Uruguay to leave TIAR if military intervention launched against Venezuela

Edited by Ed Newman
2019-09-23 19:40:34

Foreign Minister Rodolfo Nin Novoa reiterated his country’s rejection of intervention.  (Photo: Uruguayan Ministry of Foreign Affairs)

Montevideo, September 23 (RHC)-- Uruguay will withdraw from the Inter-American Treaty of Reciprocal Assistance (TIAR) if its members approve military intervention against Venezuela, Foreign Affairs Minister Rodolfo Nin Novoa told La Republica Monday.

The diplomat reiterated that the countries that are pushing for this option "ignore the intrinsic value" of the treaty, which is the "defense of the member countries against external aggression," adding his country will denounce the mechanism if the path of war is chosen. 

“That is the spirit of the treaty.  Not all countries are member states and one of those is Venezuela.  A treaty can’t be applied to a nation that does not integrate it.  There is a great contradiction in all that,” Nin affirmed.

This comes as representatives from the member states of TIAR are meeting in New York to invoke the activation of the defense treaty, as Colombian Ambassador in the United States, Francisco Santos Calderon stated.

Last week, at the Organization of American States’ assembly, 12 U.S.-backed countries voted in favor of the implementation of the treaty, arguing the country represents "a threat to the security of the region," after Colombia accused Venezuela of allegedly protecting armed groups within its territory.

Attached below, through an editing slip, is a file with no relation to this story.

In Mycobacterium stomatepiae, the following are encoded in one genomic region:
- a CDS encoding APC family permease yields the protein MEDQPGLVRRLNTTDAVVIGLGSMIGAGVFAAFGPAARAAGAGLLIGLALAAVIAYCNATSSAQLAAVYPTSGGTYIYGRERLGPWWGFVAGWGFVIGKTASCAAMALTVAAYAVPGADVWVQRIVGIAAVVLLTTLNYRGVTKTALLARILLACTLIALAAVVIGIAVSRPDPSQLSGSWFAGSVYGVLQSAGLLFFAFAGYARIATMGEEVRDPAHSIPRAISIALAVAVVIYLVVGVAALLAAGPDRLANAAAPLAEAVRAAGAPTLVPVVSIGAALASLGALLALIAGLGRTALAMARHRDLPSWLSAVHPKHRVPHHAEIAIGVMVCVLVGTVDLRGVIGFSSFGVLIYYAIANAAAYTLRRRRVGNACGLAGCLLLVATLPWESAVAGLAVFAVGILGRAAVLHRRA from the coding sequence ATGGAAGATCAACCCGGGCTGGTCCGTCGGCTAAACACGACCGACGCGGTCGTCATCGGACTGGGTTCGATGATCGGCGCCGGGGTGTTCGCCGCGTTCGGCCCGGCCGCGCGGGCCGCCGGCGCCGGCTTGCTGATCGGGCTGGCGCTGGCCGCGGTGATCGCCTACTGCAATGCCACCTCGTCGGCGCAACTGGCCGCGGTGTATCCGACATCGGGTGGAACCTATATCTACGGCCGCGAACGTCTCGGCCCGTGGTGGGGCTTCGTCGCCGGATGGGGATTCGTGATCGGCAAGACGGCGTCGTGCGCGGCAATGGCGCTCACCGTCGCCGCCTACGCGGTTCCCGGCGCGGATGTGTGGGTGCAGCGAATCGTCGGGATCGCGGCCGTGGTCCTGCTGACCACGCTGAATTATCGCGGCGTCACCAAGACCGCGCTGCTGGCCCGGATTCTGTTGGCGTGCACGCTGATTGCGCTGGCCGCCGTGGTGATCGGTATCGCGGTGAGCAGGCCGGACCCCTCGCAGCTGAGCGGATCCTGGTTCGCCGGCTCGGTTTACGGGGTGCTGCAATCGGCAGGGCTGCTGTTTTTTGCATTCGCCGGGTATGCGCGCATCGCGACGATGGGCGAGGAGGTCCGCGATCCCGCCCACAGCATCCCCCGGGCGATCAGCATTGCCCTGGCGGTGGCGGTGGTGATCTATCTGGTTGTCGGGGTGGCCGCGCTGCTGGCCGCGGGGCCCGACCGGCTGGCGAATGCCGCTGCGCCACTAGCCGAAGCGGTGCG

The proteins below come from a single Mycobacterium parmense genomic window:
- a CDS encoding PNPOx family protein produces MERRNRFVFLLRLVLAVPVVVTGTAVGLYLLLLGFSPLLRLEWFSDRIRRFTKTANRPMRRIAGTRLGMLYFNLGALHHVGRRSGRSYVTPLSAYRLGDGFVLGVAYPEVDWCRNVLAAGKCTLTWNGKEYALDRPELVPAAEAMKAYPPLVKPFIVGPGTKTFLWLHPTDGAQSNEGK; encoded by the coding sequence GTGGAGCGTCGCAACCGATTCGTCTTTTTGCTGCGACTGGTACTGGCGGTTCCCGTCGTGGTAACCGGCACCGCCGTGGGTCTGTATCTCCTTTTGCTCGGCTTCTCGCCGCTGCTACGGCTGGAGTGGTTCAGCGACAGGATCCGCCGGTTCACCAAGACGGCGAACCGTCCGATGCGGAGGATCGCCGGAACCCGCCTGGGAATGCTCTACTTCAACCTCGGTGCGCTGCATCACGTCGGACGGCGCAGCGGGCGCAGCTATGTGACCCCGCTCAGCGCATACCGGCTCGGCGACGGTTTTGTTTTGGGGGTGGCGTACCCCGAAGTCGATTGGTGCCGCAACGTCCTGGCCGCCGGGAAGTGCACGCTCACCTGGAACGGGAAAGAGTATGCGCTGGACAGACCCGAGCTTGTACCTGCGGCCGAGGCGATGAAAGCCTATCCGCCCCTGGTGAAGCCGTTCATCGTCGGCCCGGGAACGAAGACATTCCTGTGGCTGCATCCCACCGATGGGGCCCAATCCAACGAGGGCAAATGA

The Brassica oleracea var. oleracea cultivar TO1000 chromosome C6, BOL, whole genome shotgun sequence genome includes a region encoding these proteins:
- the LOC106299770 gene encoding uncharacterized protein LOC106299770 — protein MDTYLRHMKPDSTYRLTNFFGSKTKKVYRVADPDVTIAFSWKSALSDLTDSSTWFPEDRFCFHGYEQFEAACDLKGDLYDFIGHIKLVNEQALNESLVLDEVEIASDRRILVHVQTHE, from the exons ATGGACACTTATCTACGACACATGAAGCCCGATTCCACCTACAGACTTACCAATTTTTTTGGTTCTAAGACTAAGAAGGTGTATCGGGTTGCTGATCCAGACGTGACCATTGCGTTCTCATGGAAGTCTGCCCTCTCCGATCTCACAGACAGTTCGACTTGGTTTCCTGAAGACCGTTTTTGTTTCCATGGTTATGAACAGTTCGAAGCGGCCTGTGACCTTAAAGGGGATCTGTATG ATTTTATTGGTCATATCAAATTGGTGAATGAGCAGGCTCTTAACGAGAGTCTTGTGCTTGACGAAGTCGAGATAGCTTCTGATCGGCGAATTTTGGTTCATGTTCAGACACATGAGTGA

Venezuela has rejected the accusation and pointed out the lack of evidence, affirming these allegations are just an excuse for military intervention.

The treaty was signed in September 1947 in Rio de Janeiro, Brazil, to function as a mutual mechanism of defense between member countries of the OAS.  The agreement, however, was imposed on the region by the United States within the context of the Cold War, with the aim of legitimizing military interventions in Latin America for ideological reasons.

Venezuela formally withdrew from the treaty in 2013 together with other nations belonging to the Bolivarian Alliance for the Peoples of Our America (ALBA), including Bolivia, Ecuador, and Nicaragua.

However, the opposition-held Venezuela National Assembly, in contempt and suspended since 2016, illegally and unconstitutionally approved the reincorporation to the treaty on July 23, 2019. 

A flagrant violation of the Constitution, as Article 236 states that the public figure whose the attributions and obligations are to “celebrate and ratify treaties and international agreements” is the president and not legislators.

China, Nicaragua, Cuba, Mexico, and Uruguay have rejected the possible engagement in military actions against the Latin American nation, opposing any form of interference in the internal affairs of Venezuela, including military intervention. 

On September 11th, Venezuelan Minister of Foreign Affairs Jorge Arreaza denounced the initiative, pushed by a group of U.S.-backed regional governments. 



All fields required
captcha challenge